This has radically changed the asymmetric frame of the DPRKUS confrontation, the one between a non-nuclear state and a nuclear state. As a result, the US’s dream of domination of the whole Korea and its neighbouring countries was smashed completely. Now even in the United States the administration’s hostile policy against the DPRK is harshly criticized as “complete failure,” “extreme absurdity” and “policy inviting misfortunes alone.”
After all, it is clear that the DPRK policy the White House has desperately pursued is nothing but a wild dream and a ridiculous policy that has hastened its own fall. The world public opinion comments in unison that the US is really foolish as it is stubbornly pursuing the wrong DPRK strategy.
Before the Korean war the American armed forces had been known as legendary being because they had never been defeated in over 110 wars of overseas aggression they had carried out. After the start of the Korean war the US blatantly talked that the officers of the Korean People’s Army “will be frightened” if they heard the US troop’s arrival at the Korean front and that the “north Korean army will take flight when they see the GIs.”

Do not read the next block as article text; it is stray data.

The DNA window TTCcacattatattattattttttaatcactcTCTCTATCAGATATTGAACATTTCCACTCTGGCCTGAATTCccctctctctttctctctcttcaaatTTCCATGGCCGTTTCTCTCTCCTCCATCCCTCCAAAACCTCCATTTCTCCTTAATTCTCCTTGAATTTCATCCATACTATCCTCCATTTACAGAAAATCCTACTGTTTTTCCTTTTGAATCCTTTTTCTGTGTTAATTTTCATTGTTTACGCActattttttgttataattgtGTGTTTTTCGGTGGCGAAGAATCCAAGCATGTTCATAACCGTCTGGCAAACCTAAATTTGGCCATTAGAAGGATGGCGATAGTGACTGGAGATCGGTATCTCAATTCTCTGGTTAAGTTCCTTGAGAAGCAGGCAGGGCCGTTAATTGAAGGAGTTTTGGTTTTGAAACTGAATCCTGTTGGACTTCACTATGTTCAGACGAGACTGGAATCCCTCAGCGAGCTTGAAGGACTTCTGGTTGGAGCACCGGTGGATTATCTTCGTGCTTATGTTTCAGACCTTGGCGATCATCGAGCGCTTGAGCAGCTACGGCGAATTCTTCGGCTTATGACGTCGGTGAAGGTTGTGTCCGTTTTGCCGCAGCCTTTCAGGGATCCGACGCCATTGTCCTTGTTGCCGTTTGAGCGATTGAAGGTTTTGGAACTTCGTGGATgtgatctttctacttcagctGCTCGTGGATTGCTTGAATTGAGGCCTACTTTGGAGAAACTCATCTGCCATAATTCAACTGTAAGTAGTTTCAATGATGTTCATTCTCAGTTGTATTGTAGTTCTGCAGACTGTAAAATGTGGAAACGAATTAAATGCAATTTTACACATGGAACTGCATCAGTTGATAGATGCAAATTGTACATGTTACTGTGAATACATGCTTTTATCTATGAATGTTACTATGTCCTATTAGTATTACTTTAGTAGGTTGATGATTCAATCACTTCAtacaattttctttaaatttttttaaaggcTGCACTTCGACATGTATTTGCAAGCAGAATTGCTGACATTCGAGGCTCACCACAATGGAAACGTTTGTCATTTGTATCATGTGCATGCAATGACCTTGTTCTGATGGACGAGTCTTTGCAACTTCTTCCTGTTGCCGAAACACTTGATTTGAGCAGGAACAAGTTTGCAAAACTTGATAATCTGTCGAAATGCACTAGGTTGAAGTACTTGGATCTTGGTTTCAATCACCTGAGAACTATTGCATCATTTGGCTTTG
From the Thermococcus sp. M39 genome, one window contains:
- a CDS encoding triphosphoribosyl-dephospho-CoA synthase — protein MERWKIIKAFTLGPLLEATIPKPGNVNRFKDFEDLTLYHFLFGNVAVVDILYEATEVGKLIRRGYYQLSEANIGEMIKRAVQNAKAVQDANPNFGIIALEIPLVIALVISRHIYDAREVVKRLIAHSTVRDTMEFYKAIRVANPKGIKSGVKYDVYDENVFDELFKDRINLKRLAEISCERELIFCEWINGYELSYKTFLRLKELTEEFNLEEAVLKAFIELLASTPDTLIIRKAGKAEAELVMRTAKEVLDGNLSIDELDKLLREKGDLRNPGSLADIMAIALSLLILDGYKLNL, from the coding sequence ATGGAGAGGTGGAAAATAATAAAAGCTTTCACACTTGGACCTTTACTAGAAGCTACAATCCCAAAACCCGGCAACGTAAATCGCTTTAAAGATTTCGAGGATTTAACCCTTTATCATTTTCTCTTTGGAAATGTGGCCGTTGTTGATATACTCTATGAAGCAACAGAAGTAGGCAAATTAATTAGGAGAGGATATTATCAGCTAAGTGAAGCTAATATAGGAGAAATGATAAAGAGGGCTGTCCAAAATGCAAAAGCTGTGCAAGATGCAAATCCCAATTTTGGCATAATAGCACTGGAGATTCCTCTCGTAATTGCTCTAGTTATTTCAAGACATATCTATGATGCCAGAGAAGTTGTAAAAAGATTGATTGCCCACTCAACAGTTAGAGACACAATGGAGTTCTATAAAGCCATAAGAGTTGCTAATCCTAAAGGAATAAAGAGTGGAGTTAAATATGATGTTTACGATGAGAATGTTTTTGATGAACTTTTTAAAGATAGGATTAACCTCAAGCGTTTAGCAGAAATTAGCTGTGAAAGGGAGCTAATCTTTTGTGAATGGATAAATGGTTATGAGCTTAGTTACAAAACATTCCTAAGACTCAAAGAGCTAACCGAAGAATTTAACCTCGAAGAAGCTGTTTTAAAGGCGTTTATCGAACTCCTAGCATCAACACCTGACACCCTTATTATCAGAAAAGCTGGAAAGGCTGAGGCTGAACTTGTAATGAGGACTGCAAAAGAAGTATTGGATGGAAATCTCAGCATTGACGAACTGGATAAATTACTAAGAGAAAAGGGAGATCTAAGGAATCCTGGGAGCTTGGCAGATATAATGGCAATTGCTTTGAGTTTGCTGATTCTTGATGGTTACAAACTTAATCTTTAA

But the myth of the “mightiness” was smashed in the war. Having suffered severe political and military blows, the US proposed armistice negotiation to the DPRK a year after the outbreak of the war. And on July 27, 1953 it signed the Korean Armistice Agreement. At that time Clark, the then Commander of the US forces in the Far East and Commander of the “UN forces,” lamented that he was the first United States army commander in history to sign an armistice agreement without victory, and Marshall, the former US State Secretary, confessed that the myth was shattered, that it became clear to everyone that the United States was not so strong as others thought, and that it suffered heavy defeat in Korea.
Afterwards, the DPRK-US confrontation has been a continuance of the US’s unilateral provocations and the DPRK’s hard-line countermeasures, resulting in Washington’s consecutive defeat and the revelation of its weakness. In 1968 the US armed spy ship Pueblo was captured by the KPA navy while conducting espionage in the DPRK’s territorial waters. At that time it threatened Korea by concentrating huge land, sea and air forces in and around the Korean peninsula, but it could not but submit to the DPRK a document in which it made a sincere apology for the ship’s act of espionage and hostility, and offered a sure guarantee that it would assure no violation in the territorial waters of the DPRK.